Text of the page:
He drew the most fire from his former colleague, Telstra chief technology officer Hugh Bradlow, who described speedtest.net and Whirlpool as "self-selecting groups with a particular bias" that should not be measured alongside the "rigorous testing" of existing telcos.
Bradlow also asked "what engineering degree" Mercer graduated from to assume Vividwireless could simply "switch on new channels" on existing base stations to add capacity.
Mercer had said that vividwireless had already built 145 base stations in Perth - each with cell sizes of 3km radius - connected to twenty fibre hubs and 150-odd Dragonwave microwave links.
"You haven't got to be large to execute," he told the audience. "When I look at the machinations I had to go through to get something done at [his former employer] Telstra, it's so much easier when you're smaller."
One analyst commented that the real question is "how long Seven will throw money" at the vividwireless project.
The ambitious project requires high capital investment to build new base stations across Australia's major cities. It also has to factor in the cost of a potential upgrade of both network equipment and subscriber CPE modems should the ISP choose to become compatible with LTE, which is widely anticipated to hit the mass market in 2015.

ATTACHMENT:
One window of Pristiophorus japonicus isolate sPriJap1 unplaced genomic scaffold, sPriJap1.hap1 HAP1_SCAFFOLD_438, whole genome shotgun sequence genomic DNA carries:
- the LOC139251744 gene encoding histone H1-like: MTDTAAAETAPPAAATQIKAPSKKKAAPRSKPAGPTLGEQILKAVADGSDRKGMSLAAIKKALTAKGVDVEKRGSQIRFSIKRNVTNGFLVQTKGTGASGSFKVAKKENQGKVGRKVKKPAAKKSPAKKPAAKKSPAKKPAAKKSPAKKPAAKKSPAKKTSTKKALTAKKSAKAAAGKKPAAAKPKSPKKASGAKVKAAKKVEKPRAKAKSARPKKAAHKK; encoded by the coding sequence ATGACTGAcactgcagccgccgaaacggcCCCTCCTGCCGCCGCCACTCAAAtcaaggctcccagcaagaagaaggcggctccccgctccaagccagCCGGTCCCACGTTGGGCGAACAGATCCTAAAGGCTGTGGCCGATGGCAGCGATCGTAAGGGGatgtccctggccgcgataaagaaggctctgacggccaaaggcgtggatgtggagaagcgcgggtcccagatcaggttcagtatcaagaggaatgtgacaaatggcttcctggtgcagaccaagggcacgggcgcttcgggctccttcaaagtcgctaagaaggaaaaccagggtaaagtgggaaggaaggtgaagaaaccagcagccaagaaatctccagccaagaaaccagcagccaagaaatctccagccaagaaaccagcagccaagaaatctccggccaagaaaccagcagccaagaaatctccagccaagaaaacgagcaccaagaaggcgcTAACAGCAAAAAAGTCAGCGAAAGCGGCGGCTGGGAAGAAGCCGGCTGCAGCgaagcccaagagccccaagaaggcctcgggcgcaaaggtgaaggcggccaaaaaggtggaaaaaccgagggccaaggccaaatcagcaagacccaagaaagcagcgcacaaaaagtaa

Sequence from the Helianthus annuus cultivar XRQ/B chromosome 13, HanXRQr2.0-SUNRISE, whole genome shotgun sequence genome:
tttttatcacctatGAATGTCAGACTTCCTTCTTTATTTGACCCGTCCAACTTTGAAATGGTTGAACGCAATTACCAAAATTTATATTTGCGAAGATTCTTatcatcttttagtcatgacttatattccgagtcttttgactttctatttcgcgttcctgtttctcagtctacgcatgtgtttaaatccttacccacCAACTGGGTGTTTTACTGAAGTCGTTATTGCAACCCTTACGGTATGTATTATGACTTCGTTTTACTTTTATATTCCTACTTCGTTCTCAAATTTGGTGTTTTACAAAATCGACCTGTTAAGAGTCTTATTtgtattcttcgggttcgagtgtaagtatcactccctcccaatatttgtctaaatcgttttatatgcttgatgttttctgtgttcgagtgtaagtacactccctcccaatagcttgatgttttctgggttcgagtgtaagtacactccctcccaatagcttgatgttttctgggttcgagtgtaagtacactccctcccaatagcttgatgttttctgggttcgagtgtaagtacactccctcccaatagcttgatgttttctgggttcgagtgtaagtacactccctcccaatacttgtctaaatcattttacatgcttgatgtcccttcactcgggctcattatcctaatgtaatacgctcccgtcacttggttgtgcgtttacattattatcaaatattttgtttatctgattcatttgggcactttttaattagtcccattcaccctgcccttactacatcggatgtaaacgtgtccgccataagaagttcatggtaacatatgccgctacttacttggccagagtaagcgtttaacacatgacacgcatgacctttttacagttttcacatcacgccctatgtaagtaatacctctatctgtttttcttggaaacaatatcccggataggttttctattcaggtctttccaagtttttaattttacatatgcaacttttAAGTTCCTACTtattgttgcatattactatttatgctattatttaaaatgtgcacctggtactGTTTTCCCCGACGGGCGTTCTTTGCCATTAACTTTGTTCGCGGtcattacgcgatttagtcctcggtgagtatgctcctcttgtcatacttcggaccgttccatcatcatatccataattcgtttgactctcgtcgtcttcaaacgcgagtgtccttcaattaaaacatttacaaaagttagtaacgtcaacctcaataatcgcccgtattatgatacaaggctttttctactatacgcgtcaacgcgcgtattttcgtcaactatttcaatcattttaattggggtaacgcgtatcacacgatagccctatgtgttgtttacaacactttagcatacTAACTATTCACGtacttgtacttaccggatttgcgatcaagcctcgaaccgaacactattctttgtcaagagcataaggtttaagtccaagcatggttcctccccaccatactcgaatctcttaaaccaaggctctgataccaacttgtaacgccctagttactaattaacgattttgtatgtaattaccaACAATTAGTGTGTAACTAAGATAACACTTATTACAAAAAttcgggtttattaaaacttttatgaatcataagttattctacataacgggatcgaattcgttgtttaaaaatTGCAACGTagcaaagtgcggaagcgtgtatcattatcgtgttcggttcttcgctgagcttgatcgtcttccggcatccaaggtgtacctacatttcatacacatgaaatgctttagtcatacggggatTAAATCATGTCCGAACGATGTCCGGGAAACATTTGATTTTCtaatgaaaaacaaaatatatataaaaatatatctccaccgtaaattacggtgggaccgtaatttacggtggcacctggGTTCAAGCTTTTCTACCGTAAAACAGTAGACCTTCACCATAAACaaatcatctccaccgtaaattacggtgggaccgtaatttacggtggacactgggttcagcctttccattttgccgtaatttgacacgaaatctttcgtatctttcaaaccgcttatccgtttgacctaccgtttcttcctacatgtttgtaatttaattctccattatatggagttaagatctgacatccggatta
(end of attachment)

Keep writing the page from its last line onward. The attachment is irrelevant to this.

"We are fortunate to have a very supportive owner in Seven Network," Mercer said, which had agreed to fund the network's expansion into other capital cities once it "breaks even" in a given territory.
He also revealed that retailers Dick Smith and Harvey Norman are "responsible for a vast majority of sales" of vividwireless plans so far.
Mercer said that the cost of switching the Huawei-based vividwireless network from WiMAX to future LTE services is "not material". He said the network was cheaper to roll out because vividwireless is sticking to mobile broadband rather than a mix of mobile voice and data.